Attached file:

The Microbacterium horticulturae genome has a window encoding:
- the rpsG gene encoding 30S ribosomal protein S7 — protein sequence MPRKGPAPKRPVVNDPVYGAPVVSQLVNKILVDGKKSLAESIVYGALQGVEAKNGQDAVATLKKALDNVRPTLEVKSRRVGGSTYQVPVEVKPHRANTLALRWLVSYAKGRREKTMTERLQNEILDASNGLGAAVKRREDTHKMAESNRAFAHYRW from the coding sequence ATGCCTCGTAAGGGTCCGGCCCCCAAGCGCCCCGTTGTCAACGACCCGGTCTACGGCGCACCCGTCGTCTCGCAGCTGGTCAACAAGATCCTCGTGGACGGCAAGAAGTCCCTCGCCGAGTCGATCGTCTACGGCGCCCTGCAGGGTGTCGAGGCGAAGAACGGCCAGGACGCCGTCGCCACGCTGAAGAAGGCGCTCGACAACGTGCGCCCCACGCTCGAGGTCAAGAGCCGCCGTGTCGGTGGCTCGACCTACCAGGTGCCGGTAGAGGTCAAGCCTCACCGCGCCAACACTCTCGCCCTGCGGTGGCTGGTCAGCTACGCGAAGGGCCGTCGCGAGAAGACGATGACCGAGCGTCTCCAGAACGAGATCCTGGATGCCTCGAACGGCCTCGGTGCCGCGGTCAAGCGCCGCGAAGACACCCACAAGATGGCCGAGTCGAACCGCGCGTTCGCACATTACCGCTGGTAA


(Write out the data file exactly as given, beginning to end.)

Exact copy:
The Microbacterium horticulturae genome has a window encoding:
- the rpsG gene encoding 30S ribosomal protein S7 — protein sequence MPRKGPAPKRPVVNDPVYGAPVVSQLVNKILVDGKKSLAESIVYGALQGVEAKNGQDAVATLKKALDNVRPTLEVKSRRVGGSTYQVPVEVKPHRANTLALRWLVSYAKGRREKTMTERLQNEILDASNGLGAAVKRREDTHKMAESNRAFAHYRW from the coding sequence ATGCCTCGTAAGGGTCCGGCCCCCAAGCGCCCCGTTGTCAACGACCCGGTCTACGGCGCACCCGTCGTCTCGCAGCTGGTCAACAAGATCCTCGTGGACGGCAAGAAGTCCCTCGCCGAGTCGATCGTCTACGGCGCCCTGCAGGGTGTCGAGGCGAAGAACGGCCAGGACGCCGTCGCCACGCTGAAGAAGGCGCTCGACAACGTGCGCCCCACGCTCGAGGTCAAGAGCCGCCGTGTCGGTGGCTCGACCTACCAGGTGCCGGTAGAGGTCAAGCCTCACCGCGCCAACACTCTCGCCCTGCGGTGGCTGGTCAGCTACGCGAAGGGCCGTCGCGAGAAGACGATGACCGAGCGTCTCCAGAACGAGATCCTGGATGCCTCGAACGGCCTCGGTGCCGCGGTCAAGCGCCGCGAAGACACCCACAAGATGGCCGAGTCGAACCGCGCGTTCGCACATTACCGCTGGTAA